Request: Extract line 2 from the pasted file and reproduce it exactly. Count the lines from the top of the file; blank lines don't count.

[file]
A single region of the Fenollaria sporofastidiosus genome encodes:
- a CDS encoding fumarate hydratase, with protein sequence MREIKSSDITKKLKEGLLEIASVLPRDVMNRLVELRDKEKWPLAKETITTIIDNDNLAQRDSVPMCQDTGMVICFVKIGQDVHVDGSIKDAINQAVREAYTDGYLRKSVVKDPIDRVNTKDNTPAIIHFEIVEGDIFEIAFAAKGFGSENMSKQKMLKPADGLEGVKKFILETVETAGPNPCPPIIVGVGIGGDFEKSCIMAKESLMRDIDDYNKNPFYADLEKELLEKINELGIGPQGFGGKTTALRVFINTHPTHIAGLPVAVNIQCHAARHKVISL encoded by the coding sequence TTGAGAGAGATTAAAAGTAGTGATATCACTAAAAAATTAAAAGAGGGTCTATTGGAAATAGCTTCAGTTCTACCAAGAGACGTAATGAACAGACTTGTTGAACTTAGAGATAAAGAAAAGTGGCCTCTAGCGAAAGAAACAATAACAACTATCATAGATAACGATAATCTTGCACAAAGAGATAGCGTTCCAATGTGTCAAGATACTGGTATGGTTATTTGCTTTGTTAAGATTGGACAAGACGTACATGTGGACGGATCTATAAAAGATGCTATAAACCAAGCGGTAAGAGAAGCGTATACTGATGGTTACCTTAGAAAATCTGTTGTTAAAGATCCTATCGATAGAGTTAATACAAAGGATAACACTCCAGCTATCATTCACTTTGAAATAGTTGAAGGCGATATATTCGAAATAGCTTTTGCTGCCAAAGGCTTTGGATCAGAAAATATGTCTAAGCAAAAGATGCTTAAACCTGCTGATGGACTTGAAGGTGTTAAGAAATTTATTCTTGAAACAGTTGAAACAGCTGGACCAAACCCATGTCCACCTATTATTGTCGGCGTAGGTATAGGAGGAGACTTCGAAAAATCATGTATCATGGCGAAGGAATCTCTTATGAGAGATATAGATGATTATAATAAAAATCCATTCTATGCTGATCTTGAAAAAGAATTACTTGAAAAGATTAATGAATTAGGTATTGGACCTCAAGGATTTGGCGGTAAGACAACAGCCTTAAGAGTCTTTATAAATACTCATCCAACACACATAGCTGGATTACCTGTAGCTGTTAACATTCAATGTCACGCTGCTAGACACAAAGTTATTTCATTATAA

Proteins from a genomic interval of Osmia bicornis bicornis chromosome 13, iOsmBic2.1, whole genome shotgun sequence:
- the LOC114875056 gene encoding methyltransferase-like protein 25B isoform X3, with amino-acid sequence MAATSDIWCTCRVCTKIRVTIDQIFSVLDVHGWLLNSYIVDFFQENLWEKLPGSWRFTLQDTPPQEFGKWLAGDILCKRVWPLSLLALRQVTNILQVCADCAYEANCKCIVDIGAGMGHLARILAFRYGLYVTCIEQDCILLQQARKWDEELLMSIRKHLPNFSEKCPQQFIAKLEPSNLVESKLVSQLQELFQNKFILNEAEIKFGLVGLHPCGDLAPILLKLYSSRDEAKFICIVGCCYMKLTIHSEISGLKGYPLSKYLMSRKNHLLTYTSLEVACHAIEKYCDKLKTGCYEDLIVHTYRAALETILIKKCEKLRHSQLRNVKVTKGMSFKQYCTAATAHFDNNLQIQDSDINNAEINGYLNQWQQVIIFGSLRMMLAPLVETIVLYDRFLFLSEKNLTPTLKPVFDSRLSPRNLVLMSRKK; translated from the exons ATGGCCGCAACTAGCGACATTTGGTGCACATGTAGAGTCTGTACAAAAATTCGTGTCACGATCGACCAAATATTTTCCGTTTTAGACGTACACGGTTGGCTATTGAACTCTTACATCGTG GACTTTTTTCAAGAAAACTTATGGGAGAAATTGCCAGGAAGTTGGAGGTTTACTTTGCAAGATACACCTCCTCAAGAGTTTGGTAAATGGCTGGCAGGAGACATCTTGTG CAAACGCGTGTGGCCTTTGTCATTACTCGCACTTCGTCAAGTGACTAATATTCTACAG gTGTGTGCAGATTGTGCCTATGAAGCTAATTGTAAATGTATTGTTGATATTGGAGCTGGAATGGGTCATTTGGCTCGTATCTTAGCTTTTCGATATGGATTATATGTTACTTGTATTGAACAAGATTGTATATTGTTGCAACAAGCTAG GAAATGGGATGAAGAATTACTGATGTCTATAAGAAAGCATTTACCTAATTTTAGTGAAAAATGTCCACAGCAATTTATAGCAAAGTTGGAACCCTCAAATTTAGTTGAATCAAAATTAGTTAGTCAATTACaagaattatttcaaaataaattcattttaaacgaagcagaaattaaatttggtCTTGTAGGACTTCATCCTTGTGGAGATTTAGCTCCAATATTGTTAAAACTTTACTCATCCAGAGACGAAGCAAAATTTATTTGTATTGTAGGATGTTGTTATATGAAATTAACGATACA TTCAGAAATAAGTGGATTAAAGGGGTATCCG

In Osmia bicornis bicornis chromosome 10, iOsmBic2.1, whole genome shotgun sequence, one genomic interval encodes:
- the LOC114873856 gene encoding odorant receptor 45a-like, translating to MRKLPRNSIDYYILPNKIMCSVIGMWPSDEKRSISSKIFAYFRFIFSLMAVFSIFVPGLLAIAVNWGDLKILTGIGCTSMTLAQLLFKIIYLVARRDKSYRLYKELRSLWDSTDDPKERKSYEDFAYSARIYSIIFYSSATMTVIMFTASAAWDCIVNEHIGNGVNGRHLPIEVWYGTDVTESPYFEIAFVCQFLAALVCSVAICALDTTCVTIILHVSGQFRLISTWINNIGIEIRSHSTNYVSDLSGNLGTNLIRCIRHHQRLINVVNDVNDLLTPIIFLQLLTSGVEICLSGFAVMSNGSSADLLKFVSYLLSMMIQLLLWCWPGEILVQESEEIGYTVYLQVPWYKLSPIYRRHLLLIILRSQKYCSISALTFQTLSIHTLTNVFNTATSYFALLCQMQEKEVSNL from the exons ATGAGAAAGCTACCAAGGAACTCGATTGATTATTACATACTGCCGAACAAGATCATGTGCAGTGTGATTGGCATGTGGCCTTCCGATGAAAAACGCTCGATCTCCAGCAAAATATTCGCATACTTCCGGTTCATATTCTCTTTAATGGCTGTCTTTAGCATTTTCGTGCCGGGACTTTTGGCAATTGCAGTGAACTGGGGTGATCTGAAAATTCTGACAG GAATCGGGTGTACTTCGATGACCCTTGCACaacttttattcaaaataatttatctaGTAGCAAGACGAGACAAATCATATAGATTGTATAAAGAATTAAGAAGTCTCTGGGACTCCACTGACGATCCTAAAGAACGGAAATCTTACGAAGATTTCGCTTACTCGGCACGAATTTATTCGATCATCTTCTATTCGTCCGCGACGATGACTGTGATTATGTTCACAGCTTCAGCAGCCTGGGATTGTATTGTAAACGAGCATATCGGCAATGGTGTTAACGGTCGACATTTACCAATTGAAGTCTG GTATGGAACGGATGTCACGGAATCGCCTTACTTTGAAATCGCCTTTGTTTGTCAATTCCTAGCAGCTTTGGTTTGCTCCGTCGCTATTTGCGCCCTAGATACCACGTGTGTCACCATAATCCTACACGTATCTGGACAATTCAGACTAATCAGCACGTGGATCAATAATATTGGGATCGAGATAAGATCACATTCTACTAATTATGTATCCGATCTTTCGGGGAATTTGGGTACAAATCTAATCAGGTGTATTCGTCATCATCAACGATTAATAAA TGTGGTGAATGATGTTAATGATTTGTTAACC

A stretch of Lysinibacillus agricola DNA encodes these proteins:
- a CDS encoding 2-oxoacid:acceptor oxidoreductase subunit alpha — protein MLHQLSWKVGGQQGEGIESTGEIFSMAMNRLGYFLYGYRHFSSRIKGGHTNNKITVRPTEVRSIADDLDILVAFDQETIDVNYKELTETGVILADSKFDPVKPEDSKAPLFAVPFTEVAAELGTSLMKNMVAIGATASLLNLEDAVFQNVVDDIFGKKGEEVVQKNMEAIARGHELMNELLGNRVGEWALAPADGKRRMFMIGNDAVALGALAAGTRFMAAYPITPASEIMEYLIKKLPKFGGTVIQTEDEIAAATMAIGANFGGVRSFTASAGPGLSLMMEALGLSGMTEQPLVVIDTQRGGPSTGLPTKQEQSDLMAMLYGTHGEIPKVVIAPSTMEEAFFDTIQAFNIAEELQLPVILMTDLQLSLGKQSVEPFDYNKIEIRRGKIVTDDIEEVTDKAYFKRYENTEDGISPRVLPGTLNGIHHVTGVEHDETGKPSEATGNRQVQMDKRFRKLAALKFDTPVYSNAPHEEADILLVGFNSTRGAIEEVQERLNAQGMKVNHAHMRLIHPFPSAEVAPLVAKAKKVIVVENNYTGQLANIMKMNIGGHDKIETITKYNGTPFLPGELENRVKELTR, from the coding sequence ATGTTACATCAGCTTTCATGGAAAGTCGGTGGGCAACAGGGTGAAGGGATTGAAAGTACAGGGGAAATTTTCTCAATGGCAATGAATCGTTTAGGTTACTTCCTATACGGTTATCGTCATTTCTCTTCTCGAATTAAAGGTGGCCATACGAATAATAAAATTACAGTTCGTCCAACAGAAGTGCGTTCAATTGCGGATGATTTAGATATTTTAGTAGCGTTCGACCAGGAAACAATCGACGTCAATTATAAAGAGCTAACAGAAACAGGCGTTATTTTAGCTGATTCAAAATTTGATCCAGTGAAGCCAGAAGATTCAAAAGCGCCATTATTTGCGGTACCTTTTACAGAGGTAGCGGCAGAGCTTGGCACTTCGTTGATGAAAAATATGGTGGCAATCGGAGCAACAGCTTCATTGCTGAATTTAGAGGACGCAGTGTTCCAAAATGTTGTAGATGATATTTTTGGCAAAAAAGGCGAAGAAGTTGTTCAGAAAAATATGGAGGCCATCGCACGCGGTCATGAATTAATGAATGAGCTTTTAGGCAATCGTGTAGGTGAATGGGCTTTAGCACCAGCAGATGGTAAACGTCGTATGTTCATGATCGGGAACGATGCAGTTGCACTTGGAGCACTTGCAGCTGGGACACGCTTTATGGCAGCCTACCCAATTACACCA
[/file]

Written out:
- a CDS encoding fumarate hydratase, with protein sequence MREIKSSDITKKLKEGLLEIASVLPRDVMNRLVELRDKEKWPLAKETITTIIDNDNLAQRDSVPMCQDTGMVICFVKIGQDVHVDGSIKDAINQAVREAYTDGYLRKSVVKDPIDRVNTKDNTPAIIHFEIVEGDIFEIAFAAKGFGSENMSKQKMLKPADGLEGVKKFILETVETAGPNPCPPIIVGVGIGGDFEKSCIMAKESLMRDIDDYNKNPFYADLEKELLEKINELGIGPQGFGGKTTALRVFINTHPTHIAGLPVAVNIQCHAARHKVISL encoded by the coding sequence TTGAGAGAGATTAAAAGTAGTGATATCACTAAAAAATTAAAAGAGGGTCTATTGGAAATAGCTTCAGTTCTACCAAGAGACGTAATGAACAGACTTGTTGAACTTAGAGATAAAGAAAAGTGGCCTCTAGCGAAAGAAACAATAACAACTATCATAGATAACGATAATCTTGCACAAAGAGATAGCGTTCCAATGTGTCAAGATACTGGTATGGTTATTTGCTTTGTTAAGATTGGACAAGACGTACATGTGGACGGATCTATAAAAGATGCTATAAACCAAGCGGTAAGAGAAGCGTATACTGATGGTTACCTTAGAAAATCTGTTGTTAAAGATCCTATCGATAGAGTTAATACAAAGGATAACACTCCAGCTATCATTCACTTTGAAATAGTTGAAGGCGATATATTCGAAATAGCTTTTGCTGCCAAAGGCTTTGGATCAGAAAATATGTCTAAGCAAAAGATGCTTAAACCTGCTGATGGACTTGAAGGTGTTAAGAAATTTATTCTTGAAACAGTTGAAACAGCTGGACCAAACCCATGTCCACCTATTATTGTCGGCGTAGGTATAGGAGGAGACTTCGAAAAATCATGTATCATGGCGAAGGAATCTCTTATGAGAGATATAGATGATTATAATAAAAATCCATTCTATGCTGATCTTGAAAAAGAATTACTTGAAAAGATTAATGAATTAGGTATTGGACCTCAAGGATTTGGCGGTAAGACAACAGCCTTAAGAGTCTTTATAAATACTCATCCAACACACATAGCTGGATTACCTGTAGCTGTTAACATTCAATGTCACGCTGCTAGACACAAAGTTATTTCATTATAA